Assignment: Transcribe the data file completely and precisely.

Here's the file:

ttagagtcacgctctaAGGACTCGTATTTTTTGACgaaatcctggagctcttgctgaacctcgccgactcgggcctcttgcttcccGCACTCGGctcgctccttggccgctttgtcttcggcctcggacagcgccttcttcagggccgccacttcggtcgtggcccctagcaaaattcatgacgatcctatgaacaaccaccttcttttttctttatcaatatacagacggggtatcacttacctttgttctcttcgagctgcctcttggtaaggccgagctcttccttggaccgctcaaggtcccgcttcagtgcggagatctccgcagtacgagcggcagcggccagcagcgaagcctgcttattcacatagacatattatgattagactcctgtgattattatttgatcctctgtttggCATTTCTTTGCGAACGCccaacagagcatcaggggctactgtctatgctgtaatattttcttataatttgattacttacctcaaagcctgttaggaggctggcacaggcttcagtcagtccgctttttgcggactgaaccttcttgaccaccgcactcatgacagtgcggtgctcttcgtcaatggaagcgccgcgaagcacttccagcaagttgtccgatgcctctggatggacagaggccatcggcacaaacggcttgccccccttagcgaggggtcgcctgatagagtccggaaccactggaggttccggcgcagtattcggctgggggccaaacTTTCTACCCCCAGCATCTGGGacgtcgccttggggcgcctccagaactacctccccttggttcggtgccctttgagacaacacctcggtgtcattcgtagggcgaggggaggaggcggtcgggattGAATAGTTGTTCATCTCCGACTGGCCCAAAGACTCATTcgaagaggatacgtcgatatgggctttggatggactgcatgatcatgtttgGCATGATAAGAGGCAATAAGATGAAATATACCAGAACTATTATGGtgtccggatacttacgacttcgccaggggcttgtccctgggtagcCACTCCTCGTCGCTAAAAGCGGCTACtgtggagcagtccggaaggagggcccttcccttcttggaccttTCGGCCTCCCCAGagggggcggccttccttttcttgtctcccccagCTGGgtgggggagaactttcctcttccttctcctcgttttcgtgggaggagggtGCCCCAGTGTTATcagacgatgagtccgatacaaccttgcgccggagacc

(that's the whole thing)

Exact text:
ttagagtcacgctctaAGGACTCGTATTTTTTGACgaaatcctggagctcttgctgaacctcgccgactcgggcctcttgcttcccGCACTCGGctcgctccttggccgctttgtcttcggcctcggacagcgccttcttcagggccgccacttcggtcgtggcccctagcaaaattcatgacgatcctatgaacaaccaccttcttttttctttatcaatatacagacggggtatcacttacctttgttctcttcgagctgcctcttggtaaggccgagctcttccttggaccgctcaaggtcccgcttcagtgcggagatctccgcagtacgagcggcagcggccagcagcgaagcctgcttattcacatagacatattatgattagactcctgtgattattatttgatcctctgtttggCATTTCTTTGCGAACGCccaacagagcatcaggggctactgtctatgctgtaatattttcttataatttgattacttacctcaaagcctgttaggaggctggcacaggcttcagtcagtccgctttttgcggactgaaccttcttgaccaccgcactcatgacagtgcggtgctcttcgtcaatggaagcgccgcgaagcacttccagcaagttgtccgatgcctctggatggacagaggccatcggcacaaacggcttgccccccttagcgaggggtcgcctgatagagtccggaaccactggaggttccggcgcagtattcggctgggggccaaacTTTCTACCCCCAGCATCTGGGacgtcgccttggggcgcctccagaactacctccccttggttcggtgccctttgagacaacacctcggtgtcattcgtagggcgaggggaggaggcggtcgggattGAATAGTTGTTCATCTCCGACTGGCCCAAAGACTCATTcgaagaggatacgtcgatatgggctttggatggactgcatgatcatgtttgGCATGATAAGAGGCAATAAGATGAAATATACCAGAACTATTATGGtgtccggatacttacgacttcgccaggggcttgtccctgggtagcCACTCCTCGTCGCTAAAAGCGGCTACtgtggagcagtccggaaggagggcccttcccttcttggaccttTCGGCCTCCCCAGagggggcggccttccttttcttgtctcccccagCTGGgtgggggagaactttcctcttccttctcctcgttttcgtgggaggagggtGCCCCAGTGTTATcagacgatgagtccgatacaaccttgcgccggagacc